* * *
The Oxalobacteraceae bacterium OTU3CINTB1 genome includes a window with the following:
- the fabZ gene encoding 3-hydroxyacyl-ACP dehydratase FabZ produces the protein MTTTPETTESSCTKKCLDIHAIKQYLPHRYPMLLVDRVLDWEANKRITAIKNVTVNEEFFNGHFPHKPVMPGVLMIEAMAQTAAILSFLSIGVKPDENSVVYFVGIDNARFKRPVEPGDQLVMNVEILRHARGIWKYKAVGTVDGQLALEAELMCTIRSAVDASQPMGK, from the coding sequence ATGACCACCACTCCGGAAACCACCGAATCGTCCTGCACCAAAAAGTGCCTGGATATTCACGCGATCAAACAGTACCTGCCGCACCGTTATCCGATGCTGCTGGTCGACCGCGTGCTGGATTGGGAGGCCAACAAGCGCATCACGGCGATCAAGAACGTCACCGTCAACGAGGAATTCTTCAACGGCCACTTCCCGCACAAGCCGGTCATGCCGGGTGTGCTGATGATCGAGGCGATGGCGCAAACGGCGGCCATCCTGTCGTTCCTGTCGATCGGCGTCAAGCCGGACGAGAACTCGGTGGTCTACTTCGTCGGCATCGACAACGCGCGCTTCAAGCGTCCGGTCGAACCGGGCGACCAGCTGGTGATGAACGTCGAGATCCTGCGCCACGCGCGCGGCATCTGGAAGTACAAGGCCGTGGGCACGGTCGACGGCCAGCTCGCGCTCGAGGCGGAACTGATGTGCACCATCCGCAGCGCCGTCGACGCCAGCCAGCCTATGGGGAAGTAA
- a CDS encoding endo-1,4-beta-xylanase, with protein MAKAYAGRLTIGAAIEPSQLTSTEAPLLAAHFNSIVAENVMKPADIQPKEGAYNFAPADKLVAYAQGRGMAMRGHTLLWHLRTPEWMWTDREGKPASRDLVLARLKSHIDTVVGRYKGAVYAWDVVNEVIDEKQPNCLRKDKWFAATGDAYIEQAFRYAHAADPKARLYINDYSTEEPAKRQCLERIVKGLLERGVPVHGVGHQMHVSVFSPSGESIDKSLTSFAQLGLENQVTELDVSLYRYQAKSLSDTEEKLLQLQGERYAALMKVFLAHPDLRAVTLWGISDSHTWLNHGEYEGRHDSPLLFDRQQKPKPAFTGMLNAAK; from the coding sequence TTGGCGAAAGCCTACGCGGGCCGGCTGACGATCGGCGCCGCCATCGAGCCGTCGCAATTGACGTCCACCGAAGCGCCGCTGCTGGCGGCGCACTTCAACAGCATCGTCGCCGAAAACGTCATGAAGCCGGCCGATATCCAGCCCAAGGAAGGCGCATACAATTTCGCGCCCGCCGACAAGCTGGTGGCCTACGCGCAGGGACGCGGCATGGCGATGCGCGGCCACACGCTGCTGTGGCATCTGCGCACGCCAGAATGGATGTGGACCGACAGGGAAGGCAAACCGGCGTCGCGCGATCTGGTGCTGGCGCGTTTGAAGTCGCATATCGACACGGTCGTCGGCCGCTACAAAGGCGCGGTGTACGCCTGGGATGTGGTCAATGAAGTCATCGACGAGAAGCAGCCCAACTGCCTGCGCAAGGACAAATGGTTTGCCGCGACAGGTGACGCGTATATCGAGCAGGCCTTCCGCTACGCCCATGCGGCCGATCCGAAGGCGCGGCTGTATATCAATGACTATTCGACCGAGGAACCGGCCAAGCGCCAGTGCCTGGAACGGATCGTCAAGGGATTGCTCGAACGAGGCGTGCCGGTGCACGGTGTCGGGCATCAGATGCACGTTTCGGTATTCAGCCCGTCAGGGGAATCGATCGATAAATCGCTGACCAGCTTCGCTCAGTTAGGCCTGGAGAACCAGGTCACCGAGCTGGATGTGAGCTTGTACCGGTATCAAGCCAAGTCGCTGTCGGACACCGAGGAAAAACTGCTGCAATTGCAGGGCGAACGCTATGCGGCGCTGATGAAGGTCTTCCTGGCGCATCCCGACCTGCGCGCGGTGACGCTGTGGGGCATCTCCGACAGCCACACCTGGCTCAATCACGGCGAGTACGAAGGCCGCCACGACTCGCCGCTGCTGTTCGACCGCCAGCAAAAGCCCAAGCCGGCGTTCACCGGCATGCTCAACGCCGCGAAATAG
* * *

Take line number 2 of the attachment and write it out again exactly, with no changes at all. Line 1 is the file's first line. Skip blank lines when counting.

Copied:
- the fabZ gene encoding 3-hydroxyacyl-ACP dehydratase FabZ produces the protein MTTTPETTESSCTKKCLDIHAIKQYLPHRYPMLLVDRVLDWEANKRITAIKNVTVNEEFFNGHFPHKPVMPGVLMIEAMAQTAAILSFLSIGVKPDENSVVYFVGIDNARFKRPVEPGDQLVMNVEILRHARGIWKYKAVGTVDGQLALEAELMCTIRSAVDASQPMGK, from the coding sequence ATGACCACCACTCCGGAAACCACCGAATCGTCCTGCACCAAAAAGTGCCTGGATATTCACGCGATCAAACAGTACCTGCCGCACCGTTATCCGATGCTGCTGGTCGACCGCGTGCTGGATTGGGAGGCCAACAAGCGCATCACGGCGATCAAGAACGTCACCGTCAACGAGGAATTCTTCAACGGCCACTTCCCGCACAAGCCGGTCATGCCGGGTGTGCTGATGATCGAGGCGATGGCGCAAACGGCGGCCATCCTGTCGTTCCTGTCGATCGGCGTCAAGCCGGACGAGAACTCGGTGGTCTACTTCGTCGGCATCGACAACGCGCGCTTCAAGCGTCCGGTCGAACCGGGCGACCAGCTGGTGATGAACGTCGAGATCCTGCGCCACGCGCGCGGCATCTGGAAGTACAAGGCCGTGGGCACGGTCGACGGCCAGCTCGCGCTCGAGGCGGAACTGATGTGCACCATCCGCAGCGCCGTCGACGCCAGCCAGCCTATGGGGAAGTAA